Eventually, I started making money of my own. My Dad, Richard Kaufman, 86 now, and living in Jenkintown, PA with my Mom (81), had a small computer business in the 70s. One of the clients he had was a group of doctors (pediatricians that I went to see as a kid, actually) and they needed help with their computer billing. So, every month my Dad would come home with computer-generated bills which we’d have to rip apart (they were on computer-fed paper which was perforated), and then we’d take them and stuff them into envelopes. We’d get $3/box and also free pizza and soda. This effort needed to be done once a month and he brought my brother and sister into the mix, too. This went on for years. It was dull work, but we did it for the money and I’m sure it helped my Dad out, too. Now that I think back on it, I realize at the time I really was only doing it for the money. But I realize that it was a huge help to my Dad who would have had to pay someone real wages to do this work if we hadn’t done it!

This work led to me selling things I would make – candles – door to door. I also tried selling seeds for Burpee door-to-door, but that didn’t last long. Eventually, I had my first job as a newspaper delivery boy in Junior High. I remember my first morning of waking up at 4:30 am to find a stack of papers on our doorstep and then I went around our suburban Lawrence neighborhood by foot to deliver the papers. I remember throwing up that first morning. I’m not sure why. Then, there was going around from door to door to collect payment for the paper. I think I did that weekly – and that led to some fun tips over the years and also a chance to see into the houses that were around me in my neighborhood. I really could have used a better calculator during those times to make sense of what I was taking in, though doing it the way I did probably helped my math skills.

After that job, I went on to work at Arthur Treacher Fish & Chips. That experience could probably be written up in a small book. My main work was to drop frozen triangles of fish and rounder frozen chicken fillets into a large vat of boiling oil – without getting my hands burned. I also lived nearby and somehow ended up being the one to close up at night. That job led to a sweet gig at Sam Goody’s where I was the guitar/amp/instrument/effects pedals salesperson. This was probably one of the best jobs I’ve ever held. I spent my time tuning decent instruments and learning what the different effects pedals did. Had I played my cards right I’ve always thought I could have been a part of a band that went somewhere – or been a musician who would tour, but of course, life had other ideas for me in mind. I watch people like Jackson Brown or Bruce Springsteen play and I am just 10 years younger than them. I know if I’d focused I probably could at least be backing them up if not leading a band of my own 🙂  But instead…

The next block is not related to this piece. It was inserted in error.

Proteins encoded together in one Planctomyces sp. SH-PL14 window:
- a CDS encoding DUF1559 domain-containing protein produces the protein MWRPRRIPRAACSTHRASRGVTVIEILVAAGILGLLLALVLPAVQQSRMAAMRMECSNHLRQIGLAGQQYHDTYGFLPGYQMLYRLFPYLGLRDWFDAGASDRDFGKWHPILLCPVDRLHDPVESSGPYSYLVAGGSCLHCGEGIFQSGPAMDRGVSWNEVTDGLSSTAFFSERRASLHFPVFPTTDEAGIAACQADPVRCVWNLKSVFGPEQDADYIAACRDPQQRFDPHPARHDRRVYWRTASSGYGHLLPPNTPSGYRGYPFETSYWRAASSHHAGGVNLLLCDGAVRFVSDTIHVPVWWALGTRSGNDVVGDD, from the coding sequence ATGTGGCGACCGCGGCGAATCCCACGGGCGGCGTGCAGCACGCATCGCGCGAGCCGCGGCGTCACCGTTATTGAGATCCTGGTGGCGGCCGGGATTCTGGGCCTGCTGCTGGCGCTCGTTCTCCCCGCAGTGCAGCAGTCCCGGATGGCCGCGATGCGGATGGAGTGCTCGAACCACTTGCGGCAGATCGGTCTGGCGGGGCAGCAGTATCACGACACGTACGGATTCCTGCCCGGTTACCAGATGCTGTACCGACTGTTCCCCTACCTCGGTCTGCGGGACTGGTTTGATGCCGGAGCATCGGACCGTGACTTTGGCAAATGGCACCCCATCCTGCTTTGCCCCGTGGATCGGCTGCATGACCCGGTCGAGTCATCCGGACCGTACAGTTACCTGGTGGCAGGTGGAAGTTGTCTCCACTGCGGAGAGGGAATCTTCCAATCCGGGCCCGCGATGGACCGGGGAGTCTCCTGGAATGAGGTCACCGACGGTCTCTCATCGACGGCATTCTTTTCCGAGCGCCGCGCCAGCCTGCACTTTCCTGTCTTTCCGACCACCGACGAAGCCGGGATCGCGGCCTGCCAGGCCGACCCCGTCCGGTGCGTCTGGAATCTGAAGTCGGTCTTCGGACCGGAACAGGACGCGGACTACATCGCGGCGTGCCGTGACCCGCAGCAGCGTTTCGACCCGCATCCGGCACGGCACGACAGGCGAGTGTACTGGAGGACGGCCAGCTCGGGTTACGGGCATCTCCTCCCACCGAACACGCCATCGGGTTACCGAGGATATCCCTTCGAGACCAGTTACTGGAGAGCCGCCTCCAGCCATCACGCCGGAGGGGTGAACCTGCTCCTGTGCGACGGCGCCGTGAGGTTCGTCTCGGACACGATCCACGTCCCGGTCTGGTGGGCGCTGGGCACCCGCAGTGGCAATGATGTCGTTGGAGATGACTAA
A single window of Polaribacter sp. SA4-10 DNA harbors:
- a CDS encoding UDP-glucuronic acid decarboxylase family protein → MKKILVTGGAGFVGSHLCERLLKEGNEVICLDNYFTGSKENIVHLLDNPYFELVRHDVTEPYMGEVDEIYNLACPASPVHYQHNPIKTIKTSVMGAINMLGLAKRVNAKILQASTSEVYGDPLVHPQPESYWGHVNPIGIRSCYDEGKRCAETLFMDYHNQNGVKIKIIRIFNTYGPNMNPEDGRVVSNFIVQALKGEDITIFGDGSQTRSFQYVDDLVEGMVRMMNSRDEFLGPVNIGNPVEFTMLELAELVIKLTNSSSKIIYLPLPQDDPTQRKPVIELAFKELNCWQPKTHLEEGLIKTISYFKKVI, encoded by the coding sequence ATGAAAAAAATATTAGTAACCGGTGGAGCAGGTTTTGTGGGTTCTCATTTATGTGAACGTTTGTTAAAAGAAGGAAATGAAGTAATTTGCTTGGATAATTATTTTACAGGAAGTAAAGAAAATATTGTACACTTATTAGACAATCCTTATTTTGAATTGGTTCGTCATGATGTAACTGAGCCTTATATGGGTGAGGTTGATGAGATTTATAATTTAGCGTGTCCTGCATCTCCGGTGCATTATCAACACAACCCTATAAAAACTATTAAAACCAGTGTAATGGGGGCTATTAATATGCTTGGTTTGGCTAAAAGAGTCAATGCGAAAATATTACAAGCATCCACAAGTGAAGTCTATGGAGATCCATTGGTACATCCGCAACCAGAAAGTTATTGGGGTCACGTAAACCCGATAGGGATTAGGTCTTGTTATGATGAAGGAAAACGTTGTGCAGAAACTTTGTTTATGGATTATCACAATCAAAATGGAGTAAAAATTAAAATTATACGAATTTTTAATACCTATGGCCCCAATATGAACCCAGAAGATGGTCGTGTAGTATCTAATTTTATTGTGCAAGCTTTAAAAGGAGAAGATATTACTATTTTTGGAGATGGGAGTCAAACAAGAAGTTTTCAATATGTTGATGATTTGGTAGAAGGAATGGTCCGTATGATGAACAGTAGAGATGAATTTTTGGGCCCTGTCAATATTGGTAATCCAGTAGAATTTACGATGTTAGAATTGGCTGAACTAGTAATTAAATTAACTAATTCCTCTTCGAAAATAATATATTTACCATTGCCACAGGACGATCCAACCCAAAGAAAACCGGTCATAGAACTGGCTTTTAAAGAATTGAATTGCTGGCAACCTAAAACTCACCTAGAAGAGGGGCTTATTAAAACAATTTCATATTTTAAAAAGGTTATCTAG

I went on to have jobs like – working on a kibbutz in the Negev Desert in Israel with milking cows (feeding them, milking them, driving a tractor, etc.)

Working in NYC at a place called Lox, Stock, and Bagels during my freshman year at NYU. I’ve actually worked at 3 different bagel places, but this one was for the longest time. Another short book there – this place was across from Madison Square Garden where I ended up seeing many a Grateful Dead show and a few hockey games!

I’ve had a job for 6 months as a rodman in a surveying crew. Another 6 months after that – this was 1986 – as a data miner (a bit before computers came into fashion – so we were on the phones) at Peterson’s Guides for Graduate Schools. Then there have been years of temping in NYC for the investment banking and perfume worlds.  Now that I think of it, I did do a short piece about some of these positions and my thoughts on work. I wonder if other writers have that happen where they find themselves repeating their writing after a while.

Anyway, I love this topic and I’ll probably come back to it again as I’m trying to figure out money now at 61, too. I have enough at the moment, but I also feel limited to moving about the gameboard as I’d like to. I also know that having more money is an attractor to the opposite sex and I am in “wanting to date” mode. So, we’ll see if I take the dive into more money-making efforts. We’ll see!

Squash Blossom

Squash Blossom, Fall in Portland, Oregon 2022


Albert’s CTCT Reviews

CTCT Marketplace reviews:

Albert is an Email Expert!

by PeteL77 on 07/06/2014

If you’re looking for friendly, expert help with your Constant Contact and other marketing needs, look no further. Albert has taught me many email marketing tricks and shared the down-low on many of Constant Contact’s special features, including Surveys, Segmenting, and Template design. Albert is willing to sit down and literally walk you through everything, step by step, at your own pace, and on your own time requirements. Highly recommended Constant Contact Expert!